The boycott-crazy city of Berkeley is learning a tough lesson: It may be hard to drive the moral high road when you can’t buy gas.
Tuesday night, the City Council voted to boycott two oil companies that do business with Nigeria. The 7-0 vote ruled out Shell and Chevron as possible suppliers of gasoline for city vehicles.
Arco, Unocal, Mobil and Texaco were already boycotted under a policy that protests human rights violations in Burma. While Exxon is not formally boycotted, it is on the “out” list because of its response to the Valdez oil spill in Alaska, said Acting Finance Director Frances David.
That leaves the city with no brand-name fuel politically correct enough to power the city’s police cars, street sweepers, garbage trucks, the mayor’s car or any other official vehicle.
The result of all this:
“It is possible that the city will be limited to purchasing ‘off-brand’ gasoline, which may be of lower quality,” said David, leading to “the potential for damage to fleet engines and other equipment.”
One early and tangible result of the expected Nigerian boycott will take place in City Hall’s soda machines. Right now, the brand of choice is Coca-Cola, because rival Pepsi had at one time done business with Burma. But Coke, the city contends, does business in Nigeria.
“We’ll probably revert to Pepsi because they have now divested from Burma,” David said, grappling to explain the minutiae of sweeping resolutions.
Berkeley - a municipality that officially refers to manholes as “sewer openings” to avoid sexism - was the first city in America to boycott companies doing business with South Africa.
After decades of using its local forum to make international statements, the City Council faces the first serious tests of its social conscience. The fuel flap is the second such problem in under a month to face this brash city of about 100,000. Two weeks ago, city officials received a quarter-inch-thick book listing all companies that do business with Burma - a nation that Berkeley decided in 1995 to boycott because of its military government.
As a result, the city now must find a new overnight mail service; Federal Express and United Parcel Service are out because they do business in Burma. Currently, the ban only applies to outgoing mail from Berkeley. The city - at least for now - will continue to accept packages sent to it via Fed Ex or UPS.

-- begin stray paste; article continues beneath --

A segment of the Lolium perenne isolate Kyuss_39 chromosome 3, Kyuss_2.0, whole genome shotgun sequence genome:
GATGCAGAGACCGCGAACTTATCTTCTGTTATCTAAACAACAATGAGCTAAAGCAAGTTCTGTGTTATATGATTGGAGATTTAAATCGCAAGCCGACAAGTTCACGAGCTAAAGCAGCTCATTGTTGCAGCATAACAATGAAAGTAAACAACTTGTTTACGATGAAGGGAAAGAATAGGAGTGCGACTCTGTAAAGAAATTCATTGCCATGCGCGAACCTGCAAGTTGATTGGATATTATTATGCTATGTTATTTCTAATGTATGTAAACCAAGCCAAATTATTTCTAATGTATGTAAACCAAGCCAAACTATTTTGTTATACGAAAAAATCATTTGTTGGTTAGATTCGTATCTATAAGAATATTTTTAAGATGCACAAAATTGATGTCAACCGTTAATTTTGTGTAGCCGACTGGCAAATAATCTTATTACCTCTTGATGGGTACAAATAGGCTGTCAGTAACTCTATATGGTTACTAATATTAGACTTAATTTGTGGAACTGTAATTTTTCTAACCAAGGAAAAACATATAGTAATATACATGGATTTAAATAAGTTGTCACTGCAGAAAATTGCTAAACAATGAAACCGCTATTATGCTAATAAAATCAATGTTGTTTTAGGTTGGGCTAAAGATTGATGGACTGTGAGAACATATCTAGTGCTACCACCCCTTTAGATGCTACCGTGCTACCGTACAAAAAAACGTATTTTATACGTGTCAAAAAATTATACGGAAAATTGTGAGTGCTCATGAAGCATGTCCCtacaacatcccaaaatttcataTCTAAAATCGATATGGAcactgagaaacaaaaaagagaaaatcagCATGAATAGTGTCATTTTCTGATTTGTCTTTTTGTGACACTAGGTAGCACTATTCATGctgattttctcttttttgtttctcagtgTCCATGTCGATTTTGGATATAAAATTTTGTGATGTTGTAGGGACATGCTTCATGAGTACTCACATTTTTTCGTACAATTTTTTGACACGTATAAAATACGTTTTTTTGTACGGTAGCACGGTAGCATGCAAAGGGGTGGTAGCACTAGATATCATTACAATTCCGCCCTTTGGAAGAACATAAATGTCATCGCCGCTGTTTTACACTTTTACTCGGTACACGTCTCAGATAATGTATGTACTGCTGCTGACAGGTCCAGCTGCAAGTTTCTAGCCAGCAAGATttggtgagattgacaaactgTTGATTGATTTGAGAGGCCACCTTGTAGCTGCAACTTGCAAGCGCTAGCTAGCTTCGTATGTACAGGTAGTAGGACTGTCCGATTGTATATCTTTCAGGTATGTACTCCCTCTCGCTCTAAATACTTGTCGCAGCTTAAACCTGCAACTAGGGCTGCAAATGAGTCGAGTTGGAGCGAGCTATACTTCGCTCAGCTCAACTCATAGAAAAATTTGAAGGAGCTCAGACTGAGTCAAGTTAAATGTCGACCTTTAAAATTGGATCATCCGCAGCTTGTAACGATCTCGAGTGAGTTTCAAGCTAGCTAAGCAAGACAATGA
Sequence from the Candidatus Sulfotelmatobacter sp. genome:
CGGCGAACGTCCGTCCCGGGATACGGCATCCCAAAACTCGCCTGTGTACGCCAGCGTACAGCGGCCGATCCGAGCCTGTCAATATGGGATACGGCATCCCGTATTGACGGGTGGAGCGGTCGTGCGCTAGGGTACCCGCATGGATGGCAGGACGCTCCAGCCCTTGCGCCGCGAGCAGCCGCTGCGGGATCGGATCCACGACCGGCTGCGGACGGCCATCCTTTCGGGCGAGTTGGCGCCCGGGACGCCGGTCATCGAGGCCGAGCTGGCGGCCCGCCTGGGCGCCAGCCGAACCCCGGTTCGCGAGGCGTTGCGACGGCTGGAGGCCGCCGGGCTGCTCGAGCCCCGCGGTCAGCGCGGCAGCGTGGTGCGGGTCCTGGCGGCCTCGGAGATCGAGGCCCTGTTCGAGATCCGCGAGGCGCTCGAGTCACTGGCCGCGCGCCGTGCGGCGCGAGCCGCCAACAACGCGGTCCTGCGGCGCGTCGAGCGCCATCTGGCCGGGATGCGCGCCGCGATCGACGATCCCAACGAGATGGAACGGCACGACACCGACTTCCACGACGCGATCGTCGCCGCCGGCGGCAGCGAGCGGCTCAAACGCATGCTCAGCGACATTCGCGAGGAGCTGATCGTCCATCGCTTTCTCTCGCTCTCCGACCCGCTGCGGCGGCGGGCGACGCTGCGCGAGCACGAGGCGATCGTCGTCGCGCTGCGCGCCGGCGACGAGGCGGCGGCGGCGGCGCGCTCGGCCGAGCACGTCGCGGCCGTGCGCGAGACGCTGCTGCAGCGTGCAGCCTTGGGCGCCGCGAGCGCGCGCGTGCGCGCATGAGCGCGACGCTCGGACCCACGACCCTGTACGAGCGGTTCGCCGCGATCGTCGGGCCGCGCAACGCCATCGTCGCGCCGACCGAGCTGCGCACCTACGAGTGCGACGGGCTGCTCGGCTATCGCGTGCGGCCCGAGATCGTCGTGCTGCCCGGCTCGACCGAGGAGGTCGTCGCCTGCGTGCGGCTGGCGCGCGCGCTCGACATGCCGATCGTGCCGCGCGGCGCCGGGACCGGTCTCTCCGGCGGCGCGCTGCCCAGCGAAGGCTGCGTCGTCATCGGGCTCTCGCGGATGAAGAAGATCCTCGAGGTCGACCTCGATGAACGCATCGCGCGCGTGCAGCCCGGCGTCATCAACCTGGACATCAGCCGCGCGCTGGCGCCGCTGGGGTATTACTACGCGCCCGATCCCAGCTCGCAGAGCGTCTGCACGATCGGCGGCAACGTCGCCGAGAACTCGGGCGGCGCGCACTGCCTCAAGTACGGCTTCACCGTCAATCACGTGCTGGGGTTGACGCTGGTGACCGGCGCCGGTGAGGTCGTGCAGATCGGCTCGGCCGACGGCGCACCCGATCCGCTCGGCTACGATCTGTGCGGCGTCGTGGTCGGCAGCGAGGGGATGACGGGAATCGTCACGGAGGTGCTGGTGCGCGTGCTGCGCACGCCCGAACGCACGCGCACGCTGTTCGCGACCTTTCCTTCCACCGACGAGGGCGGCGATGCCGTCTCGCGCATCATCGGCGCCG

Motorola cell phones have to be replaced, and IBM and Compaq computers are on the “no” list too. Add this to the fact that the city has long eschewed Hewlett Packard and NEC products, David said, because they do business with defense contractors making nuclear weapons.
Dell Computer Corp. is the city’s current computer vendor. That’s OK, David said, “so far.”
“Some people say we’re the only city with a foreign policy,” said Mayor Shirley Dean, who notes that Berkeley declared one of the nation’s early municipal nuclear-free zones. “I think it’s more of social consciousness. Look what happened with South Africa.”
Economic pressure did indeed lead to the fall of apartheid in South Africa, with Berkeley leading the way in the United States with its 1979 decision to remove its funds from banks that had ties to that once racially divided country.
xxxx NO CITY IS AN ISLAND The resolution approved by the Berkeley City Council reads in part: “The citizens of the city of Berkeley, believing that their quality of life is diminished when peace and justice are not fully present in the world, … recognize the responsibility of local communities to take positive steps to support the rule of law and to help end injustices and egregious violations of human rights wherever they occur.”